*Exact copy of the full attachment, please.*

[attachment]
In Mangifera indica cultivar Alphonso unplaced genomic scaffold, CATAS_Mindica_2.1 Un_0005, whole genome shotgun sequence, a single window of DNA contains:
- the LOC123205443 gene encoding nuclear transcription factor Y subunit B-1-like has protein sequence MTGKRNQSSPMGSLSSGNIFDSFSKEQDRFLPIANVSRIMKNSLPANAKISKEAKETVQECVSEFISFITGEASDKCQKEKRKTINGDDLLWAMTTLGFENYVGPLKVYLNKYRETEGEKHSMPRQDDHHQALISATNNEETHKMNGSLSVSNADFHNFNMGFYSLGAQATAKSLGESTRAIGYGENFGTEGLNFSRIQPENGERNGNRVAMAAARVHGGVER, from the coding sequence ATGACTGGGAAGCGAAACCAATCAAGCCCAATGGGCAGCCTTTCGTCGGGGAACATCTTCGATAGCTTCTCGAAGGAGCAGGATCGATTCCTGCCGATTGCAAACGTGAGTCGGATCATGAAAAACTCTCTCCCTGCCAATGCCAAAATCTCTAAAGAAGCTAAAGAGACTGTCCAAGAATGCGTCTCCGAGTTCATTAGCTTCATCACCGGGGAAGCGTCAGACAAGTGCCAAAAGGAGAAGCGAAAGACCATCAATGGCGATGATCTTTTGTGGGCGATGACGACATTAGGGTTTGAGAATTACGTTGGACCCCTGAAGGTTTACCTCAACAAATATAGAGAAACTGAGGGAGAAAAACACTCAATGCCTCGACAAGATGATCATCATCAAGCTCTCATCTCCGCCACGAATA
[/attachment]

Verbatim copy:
In Mangifera indica cultivar Alphonso unplaced genomic scaffold, CATAS_Mindica_2.1 Un_0005, whole genome shotgun sequence, a single window of DNA contains:
- the LOC123205443 gene encoding nuclear transcription factor Y subunit B-1-like has protein sequence MTGKRNQSSPMGSLSSGNIFDSFSKEQDRFLPIANVSRIMKNSLPANAKISKEAKETVQECVSEFISFITGEASDKCQKEKRKTINGDDLLWAMTTLGFENYVGPLKVYLNKYRETEGEKHSMPRQDDHHQALISATNNEETHKMNGSLSVSNADFHNFNMGFYSLGAQATAKSLGESTRAIGYGENFGTEGLNFSRIQPENGERNGNRVAMAAARVHGGVER, from the coding sequence ATGACTGGGAAGCGAAACCAATCAAGCCCAATGGGCAGCCTTTCGTCGGGGAACATCTTCGATAGCTTCTCGAAGGAGCAGGATCGATTCCTGCCGATTGCAAACGTGAGTCGGATCATGAAAAACTCTCTCCCTGCCAATGCCAAAATCTCTAAAGAAGCTAAAGAGACTGTCCAAGAATGCGTCTCCGAGTTCATTAGCTTCATCACCGGGGAAGCGTCAGACAAGTGCCAAAAGGAGAAGCGAAAGACCATCAATGGCGATGATCTTTTGTGGGCGATGACGACATTAGGGTTTGAGAATTACGTTGGACCCCTGAAGGTTTACCTCAACAAATATAGAGAAACTGAGGGAGAAAAACACTCAATGCCTCGACAAGATGATCATCATCAAGCTCTCATCTCCGCCACGAATA